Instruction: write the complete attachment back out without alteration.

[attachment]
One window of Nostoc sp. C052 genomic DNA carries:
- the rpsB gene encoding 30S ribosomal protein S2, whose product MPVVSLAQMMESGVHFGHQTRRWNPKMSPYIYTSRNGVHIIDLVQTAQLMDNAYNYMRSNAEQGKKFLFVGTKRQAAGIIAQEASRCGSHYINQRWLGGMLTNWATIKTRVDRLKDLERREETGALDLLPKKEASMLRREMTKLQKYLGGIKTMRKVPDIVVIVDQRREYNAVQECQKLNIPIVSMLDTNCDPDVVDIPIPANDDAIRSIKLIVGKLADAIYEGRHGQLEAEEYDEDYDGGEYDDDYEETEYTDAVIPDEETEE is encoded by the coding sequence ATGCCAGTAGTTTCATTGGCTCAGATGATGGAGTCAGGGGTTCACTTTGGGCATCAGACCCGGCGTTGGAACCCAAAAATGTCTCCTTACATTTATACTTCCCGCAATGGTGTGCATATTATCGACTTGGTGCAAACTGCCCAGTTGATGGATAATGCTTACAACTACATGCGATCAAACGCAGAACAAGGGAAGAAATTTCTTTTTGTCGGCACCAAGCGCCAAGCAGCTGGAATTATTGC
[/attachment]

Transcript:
One window of Nostoc sp. C052 genomic DNA carries:
- the rpsB gene encoding 30S ribosomal protein S2, whose product MPVVSLAQMMESGVHFGHQTRRWNPKMSPYIYTSRNGVHIIDLVQTAQLMDNAYNYMRSNAEQGKKFLFVGTKRQAAGIIAQEASRCGSHYINQRWLGGMLTNWATIKTRVDRLKDLERREETGALDLLPKKEASMLRREMTKLQKYLGGIKTMRKVPDIVVIVDQRREYNAVQECQKLNIPIVSMLDTNCDPDVVDIPIPANDDAIRSIKLIVGKLADAIYEGRHGQLEAEEYDEDYDGGEYDDDYEETEYTDAVIPDEETEE is encoded by the coding sequence ATGCCAGTAGTTTCATTGGCTCAGATGATGGAGTCAGGGGTTCACTTTGGGCATCAGACCCGGCGTTGGAACCCAAAAATGTCTCCTTACATTTATACTTCCCGCAATGGTGTGCATATTATCGACTTGGTGCAAACTGCCCAGTTGATGGATAATGCTTACAACTACATGCGATCAAACGCAGAACAAGGGAAGAAATTTCTTTTTGTCGGCACCAAGCGCCAAGCAGCTGGAATTATTGC